Looking back now, I see a new website, new positivity, and a showing of being "united". Looks great, but truth be told, it's more wallpaper on the old wall. I hope the wallpaper stays, and the new handyman has the ability to patch up holes in the wallpaper when it becomes present. Something very beneficial for the new handyman - the new handyman and the former handymen (plural) talk. A lot. In the meantime, enjoy the new wallpaper. It's very pretty to look at; after a couple weeks, the handyman will start seeing what it was covering up. And then the handyman, with the help of former handymen, will get to work. Stay safe out there.
In the past couple of weeks, the dorkiest subsegments of the twitterverse, the blogosphere, and various other social interwebs have erupted with news of singular they. In December the Washington Post made their own headlines by adding singular they to their style guide. Then last week, the folks at the American Dialect Society went a step further, naming singular they their word of the year. The selection was reported by the Washington Post, The New York Times, TIME, NPR, Slate, The Economist, and of course the Kilgore News Herald.
If you’re saying to yourself, Wait, I coulda sworn the word of the year was , you're not totally crazy. It seems that a number of organizations have recognized that word of the year announcements have the potential to go viral, resulting in a profusion of words of the year. But it's the ADS WOTY that goes back furthest and carries the most clout, and their selection was singular they.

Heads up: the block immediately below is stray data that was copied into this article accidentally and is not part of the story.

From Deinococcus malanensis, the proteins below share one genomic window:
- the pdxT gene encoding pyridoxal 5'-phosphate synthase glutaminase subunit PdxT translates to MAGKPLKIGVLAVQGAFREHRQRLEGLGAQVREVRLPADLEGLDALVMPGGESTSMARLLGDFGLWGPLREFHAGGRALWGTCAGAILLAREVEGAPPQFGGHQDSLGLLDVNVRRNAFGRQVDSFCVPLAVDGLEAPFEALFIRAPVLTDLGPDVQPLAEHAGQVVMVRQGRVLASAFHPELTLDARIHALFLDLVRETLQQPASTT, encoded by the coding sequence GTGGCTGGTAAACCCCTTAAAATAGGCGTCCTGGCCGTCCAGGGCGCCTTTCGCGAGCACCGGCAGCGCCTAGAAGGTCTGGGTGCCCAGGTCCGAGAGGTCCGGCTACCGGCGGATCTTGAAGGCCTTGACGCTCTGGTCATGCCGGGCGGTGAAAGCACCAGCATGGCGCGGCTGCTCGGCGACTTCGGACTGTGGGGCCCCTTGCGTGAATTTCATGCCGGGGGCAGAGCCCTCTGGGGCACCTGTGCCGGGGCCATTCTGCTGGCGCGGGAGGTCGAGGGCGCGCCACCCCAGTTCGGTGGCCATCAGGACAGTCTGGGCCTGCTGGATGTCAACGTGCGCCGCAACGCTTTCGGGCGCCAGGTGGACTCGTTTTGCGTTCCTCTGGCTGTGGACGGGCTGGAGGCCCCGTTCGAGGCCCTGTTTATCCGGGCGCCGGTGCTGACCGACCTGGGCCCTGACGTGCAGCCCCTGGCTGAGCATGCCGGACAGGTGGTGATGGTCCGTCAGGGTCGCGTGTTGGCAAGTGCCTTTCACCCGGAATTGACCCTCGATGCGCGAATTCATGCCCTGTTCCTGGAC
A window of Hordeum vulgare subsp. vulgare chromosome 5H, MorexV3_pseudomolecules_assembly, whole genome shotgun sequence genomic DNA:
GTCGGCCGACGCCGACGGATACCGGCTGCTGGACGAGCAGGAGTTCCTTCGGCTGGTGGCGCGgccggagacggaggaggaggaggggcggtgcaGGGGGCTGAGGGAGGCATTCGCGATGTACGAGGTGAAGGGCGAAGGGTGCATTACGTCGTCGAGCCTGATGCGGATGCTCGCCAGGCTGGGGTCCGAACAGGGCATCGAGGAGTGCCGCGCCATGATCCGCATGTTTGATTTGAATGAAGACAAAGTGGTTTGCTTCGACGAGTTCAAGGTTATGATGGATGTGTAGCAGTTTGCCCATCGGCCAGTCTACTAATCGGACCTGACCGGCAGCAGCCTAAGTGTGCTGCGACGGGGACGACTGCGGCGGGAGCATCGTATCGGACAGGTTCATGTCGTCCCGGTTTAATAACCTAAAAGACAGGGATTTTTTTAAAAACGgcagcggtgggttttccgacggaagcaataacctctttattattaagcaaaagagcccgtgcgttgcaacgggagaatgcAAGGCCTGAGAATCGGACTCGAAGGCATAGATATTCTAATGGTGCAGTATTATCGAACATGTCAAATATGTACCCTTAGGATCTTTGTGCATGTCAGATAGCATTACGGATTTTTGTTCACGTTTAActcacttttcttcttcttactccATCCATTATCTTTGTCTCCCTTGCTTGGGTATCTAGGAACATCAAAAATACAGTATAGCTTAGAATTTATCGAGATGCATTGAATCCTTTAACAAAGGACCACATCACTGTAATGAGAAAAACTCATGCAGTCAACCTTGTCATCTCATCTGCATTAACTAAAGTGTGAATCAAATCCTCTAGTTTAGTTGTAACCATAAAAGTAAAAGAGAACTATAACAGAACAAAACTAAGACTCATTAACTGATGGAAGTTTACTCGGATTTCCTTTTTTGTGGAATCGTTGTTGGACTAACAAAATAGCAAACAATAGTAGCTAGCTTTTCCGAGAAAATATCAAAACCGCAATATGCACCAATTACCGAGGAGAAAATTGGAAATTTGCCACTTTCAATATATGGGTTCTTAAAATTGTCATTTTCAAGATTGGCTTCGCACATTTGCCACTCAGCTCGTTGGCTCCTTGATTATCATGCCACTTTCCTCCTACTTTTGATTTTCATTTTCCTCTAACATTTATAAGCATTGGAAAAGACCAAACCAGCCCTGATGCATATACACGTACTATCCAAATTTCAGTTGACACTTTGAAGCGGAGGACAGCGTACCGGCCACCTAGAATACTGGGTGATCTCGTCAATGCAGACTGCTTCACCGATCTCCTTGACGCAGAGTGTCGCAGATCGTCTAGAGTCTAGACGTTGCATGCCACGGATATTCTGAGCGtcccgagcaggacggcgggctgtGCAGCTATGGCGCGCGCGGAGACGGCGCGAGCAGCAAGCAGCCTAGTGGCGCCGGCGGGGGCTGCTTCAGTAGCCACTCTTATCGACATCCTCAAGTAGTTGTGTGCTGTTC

The SNOOTs Protest!
Now it might not surprise you that certain subsubsegments or the dorkiest subsegments of the Internet are none too happy with this decision; singular they has peeved language SNOOTs for pretty much ever in sentences like, I don’t know who is responsible, but they will face the consequences.Prescriptively, if you needed a generic third person singular pronoun, he was your andro-normative go-to, as in When each guest arrives, he should sign in. Everyone’s favorite prescriptivists, Strunk and White, put it thusly: “The use of he as pronoun for nouns embracing both genders is a simple, practical convention rooted in the beginnings of the English language.” Other common options were he or she and s/he but these have a certain clunkiness that kept them from catching on. Those among us who wanted to put in a good faith effort would try to mix in a generic she from time to time....